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Google said the company's other co-founder, Sergey Brin, who along with Page and Schmidt has led the "triumvirate" at the helm of the Internet search titan, would be responsible for strategic projects and new products.
The management changes, which overshadowed the Mountain View, California-based company's announcement of strong fourth quarter earnings, are due to take effect on April 4.
Schmidt, 55, a former chief executive of Novell, will remain with Google as executive chairman, focusing on deals, partnerships, customers and government outreach, Google said in a statement.
He will also act as an adviser to Page, 37, who served as CEO previously, from 1998 to 2001, and Brin, also 37.
"Day-to-day adult supervision no longer needed!" Schmidt said on Twitter in a reference to when the young co-founders brought him in to run the day-to-day operations of the then-fledgling company.
Google has grown over the past decade from a startup battling other Internet search engines into a technology giant with nearly 25,000 employees and annual revenue of nearly $30 billion.
The company meanwhile reported its fourth-quarter net profit increased to $2.54 billion from $1.97 billion a year ago, while revenue rose 26 per cent to $8.44 billion.
Technology bloggers and analysts were uncertain what exactly to make of the shakeup at the company that dominates the search market but has been coming under pressure from social networking rivals such as Facebook and Twitter.
Danny Sullivan, editor-in-chief of technology blog SearchEngineLand.com, said Google was "probably overdue for a major management reorganization."
"The structures between the three have remained exactly the same over the past 10 years - which might as well be 100 years of Internet time," he said in a blog post.
"It could be that Schmidt wants a break from being the main public face of the company."
Sullivan noted that Schmidt had come in for criticism for awkward recent statements "harmful to Google's reputation" and the three top executives may have decided "it was time for a fresh public face."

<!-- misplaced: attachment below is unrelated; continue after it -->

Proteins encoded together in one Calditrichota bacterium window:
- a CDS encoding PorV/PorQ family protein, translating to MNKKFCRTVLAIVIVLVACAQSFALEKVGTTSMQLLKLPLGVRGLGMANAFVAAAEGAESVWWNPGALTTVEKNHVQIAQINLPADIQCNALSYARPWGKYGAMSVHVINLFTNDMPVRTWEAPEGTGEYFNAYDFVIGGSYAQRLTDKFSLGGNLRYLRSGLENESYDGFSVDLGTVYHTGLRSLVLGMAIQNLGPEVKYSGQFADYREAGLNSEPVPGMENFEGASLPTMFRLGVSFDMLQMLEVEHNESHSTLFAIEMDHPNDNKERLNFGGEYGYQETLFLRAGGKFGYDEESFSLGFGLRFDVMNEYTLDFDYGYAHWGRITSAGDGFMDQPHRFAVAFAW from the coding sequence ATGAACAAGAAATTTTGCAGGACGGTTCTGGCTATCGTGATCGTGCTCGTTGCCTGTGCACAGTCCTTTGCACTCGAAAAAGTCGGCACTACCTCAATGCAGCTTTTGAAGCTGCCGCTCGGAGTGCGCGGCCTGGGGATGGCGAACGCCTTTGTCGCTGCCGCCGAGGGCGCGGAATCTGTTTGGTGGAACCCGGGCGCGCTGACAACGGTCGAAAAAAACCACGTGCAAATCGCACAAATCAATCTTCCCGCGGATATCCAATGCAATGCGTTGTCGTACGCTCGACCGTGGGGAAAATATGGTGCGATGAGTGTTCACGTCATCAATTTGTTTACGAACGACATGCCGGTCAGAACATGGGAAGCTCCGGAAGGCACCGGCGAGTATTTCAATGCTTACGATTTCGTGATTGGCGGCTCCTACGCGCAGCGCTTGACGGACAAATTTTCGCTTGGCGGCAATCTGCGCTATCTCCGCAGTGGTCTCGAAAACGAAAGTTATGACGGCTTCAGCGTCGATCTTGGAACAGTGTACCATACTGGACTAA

John Battelle, author of "The Search," a book about Google and technology rivals, said: "Eric has been at it for a decade, a very long time to be running a company, particularly one that has very headstrong founders in key positions of power."
"I think it's fair to say that Larry Page will not be a conventional CEO - he's not been much of a public figure for the past 10 years," Battelle added on his blog, Battellemedia.com.
"It will be interesting to see if that changes, or if Page chafes at the relentless public demands of running a massively scrutinized public company."
Venturebeat's Owen Thomas said "Page's emphasis has always been on the company’s products."
"With his ascendancy, the company's engineers will reign unchallenged - not that they had much trouble before," Thomas said.
In a blog post, Schmidt said: "Larry, Sergey and I have been talking for a long time about how best to simplify our management structure and speed up decision making."
"This triumvirate approach has real benefits in terms of shared wisdom, and we will continue to discuss the big decisions among the three of us," he added, noting each member of the trio had been equally involved in decision-making over the past 10 years.
"But we have also agreed to clarify our individual roles so there's clear responsibility and accountability at the top of the company."
He said Page was "ready to lead," and anticipated working "for a long time to come" with Page and Brin.
Page praised Schmidt as a "tremendous leader" who did an "outstanding job" leading Google.
"There is no other CEO in the world that could have kept such headstrong founders so deeply involved and still run the business so brilliantly," he added.
Google shares were up 1.35 per cent to $635.26 in after-hours electronic trading after the strong earnings results and management shakeup were announced.